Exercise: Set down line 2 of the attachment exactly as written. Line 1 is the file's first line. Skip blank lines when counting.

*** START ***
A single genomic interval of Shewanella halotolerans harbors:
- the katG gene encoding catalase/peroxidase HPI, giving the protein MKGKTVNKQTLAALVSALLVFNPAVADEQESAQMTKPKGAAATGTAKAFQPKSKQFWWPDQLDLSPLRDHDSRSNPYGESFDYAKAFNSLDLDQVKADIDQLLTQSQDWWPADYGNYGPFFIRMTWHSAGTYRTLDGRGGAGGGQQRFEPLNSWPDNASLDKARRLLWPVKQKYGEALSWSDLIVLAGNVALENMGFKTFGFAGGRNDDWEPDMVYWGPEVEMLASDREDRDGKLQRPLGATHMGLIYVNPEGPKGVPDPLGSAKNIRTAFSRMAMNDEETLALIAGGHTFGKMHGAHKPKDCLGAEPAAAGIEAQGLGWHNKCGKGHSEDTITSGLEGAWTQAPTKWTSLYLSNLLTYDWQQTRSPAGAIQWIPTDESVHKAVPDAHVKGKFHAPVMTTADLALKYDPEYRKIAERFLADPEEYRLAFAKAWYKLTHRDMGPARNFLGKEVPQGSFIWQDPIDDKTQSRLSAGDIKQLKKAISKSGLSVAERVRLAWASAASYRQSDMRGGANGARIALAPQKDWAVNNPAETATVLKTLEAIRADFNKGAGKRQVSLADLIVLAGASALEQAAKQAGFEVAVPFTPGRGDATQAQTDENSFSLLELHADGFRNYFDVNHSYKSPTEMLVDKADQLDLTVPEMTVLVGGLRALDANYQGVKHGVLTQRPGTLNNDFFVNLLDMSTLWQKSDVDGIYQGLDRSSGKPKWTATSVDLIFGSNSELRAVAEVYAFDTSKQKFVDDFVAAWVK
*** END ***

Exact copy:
- the katG gene encoding catalase/peroxidase HPI, giving the protein MKGKTVNKQTLAALVSALLVFNPAVADEQESAQMTKPKGAAATGTAKAFQPKSKQFWWPDQLDLSPLRDHDSRSNPYGESFDYAKAFNSLDLDQVKADIDQLLTQSQDWWPADYGNYGPFFIRMTWHSAGTYRTLDGRGGAGGGQQRFEPLNSWPDNASLDKARRLLWPVKQKYGEALSWSDLIVLAGNVALENMGFKTFGFAGGRNDDWEPDMVYWGPEVEMLASDREDRDGKLQRPLGATHMGLIYVNPEGPKGVPDPLGSAKNIRTAFSRMAMNDEETLALIAGGHTFGKMHGAHKPKDCLGAEPAAAGIEAQGLGWHNKCGKGHSEDTITSGLEGAWTQAPTKWTSLYLSNLLTYDWQQTRSPAGAIQWIPTDESVHKAVPDAHVKGKFHAPVMTTADLALKYDPEYRKIAERFLADPEEYRLAFAKAWYKLTHRDMGPARNFLGKEVPQGSFIWQDPIDDKTQSRLSAGDIKQLKKAISKSGLSVAERVRLAWASAASYRQSDMRGGANGARIALAPQKDWAVNNPAETATVLKTLEAIRADFNKGAGKRQVSLADLIVLAGASALEQAAKQAGFEVAVPFTPGRGDATQAQTDENSFSLLELHADGFRNYFDVNHSYKSPTEMLVDKADQLDLTVPEMTVLVGGLRALDANYQGVKHGVLTQRPGTLNNDFFVNLLDMSTLWQKSDVDGIYQGLDRSSGKPKWTATSVDLIFGSNSELRAVAEVYAFDTSKQKFVDDFVAAWVK